4.2 Step 2: Planning Considerations and Identification of POD Resources
After determining the type of disease and medications, requesting the SNS, targeting populations, and deciding on the dispensing method, planners move to the second step of the POD Operations Cycle. Planning considerations are made based upon information collected in the first step and include design and layout of PODs and access and security. Resource planning models can then assist to identify some of the resources necessary such as staffing and associated costs. Additional resources necessary for PODs include supplies and logistics, communications, outside partners, and political influences. Many of these planning considerations and identification of resources can be done pre-event, while others may occur during real time after the incident begins.
Throughout step 2, it is necessary to assess funding at each stage of the process. For example, during an annual influenza vaccination campaign, funding may be limited. To have the largest community impact, planners may decide to use limited resources for PODs at elementary schools to target young children, an at-risk population that can spread disease quickly within the community, along with a few selected small public PODs targeting other at-risk populations. In the case of a declared public health emergency, the Robert T. Stafford Disaster and Emergency Assistance Act states that incurred expenses may be reimbursed by the federal government; this may allow for more flexibility in providing increased outreach to the target population (U.S. DHS, FEMA 2007).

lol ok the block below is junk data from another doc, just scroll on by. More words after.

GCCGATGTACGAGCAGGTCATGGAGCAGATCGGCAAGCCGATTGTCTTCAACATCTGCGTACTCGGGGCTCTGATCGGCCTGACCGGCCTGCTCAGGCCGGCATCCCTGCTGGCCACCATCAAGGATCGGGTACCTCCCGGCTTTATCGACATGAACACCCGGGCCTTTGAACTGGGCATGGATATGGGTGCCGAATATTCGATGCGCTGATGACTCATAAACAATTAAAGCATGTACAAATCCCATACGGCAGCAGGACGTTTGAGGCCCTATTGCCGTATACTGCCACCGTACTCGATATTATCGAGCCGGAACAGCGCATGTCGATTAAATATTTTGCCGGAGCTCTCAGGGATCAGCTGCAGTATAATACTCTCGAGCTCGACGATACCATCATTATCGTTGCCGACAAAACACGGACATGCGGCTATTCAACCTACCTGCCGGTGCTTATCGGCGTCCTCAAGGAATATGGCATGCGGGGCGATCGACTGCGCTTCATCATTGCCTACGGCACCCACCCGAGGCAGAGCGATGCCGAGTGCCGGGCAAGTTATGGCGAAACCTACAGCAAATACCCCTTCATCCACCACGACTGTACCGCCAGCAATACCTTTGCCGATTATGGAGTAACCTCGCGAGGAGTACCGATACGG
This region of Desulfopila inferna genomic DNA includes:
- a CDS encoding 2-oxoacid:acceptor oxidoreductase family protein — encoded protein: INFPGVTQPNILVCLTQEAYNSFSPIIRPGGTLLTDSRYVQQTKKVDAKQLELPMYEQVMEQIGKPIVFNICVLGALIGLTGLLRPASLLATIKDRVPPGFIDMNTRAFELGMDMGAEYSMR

4.2.1 Design and Layout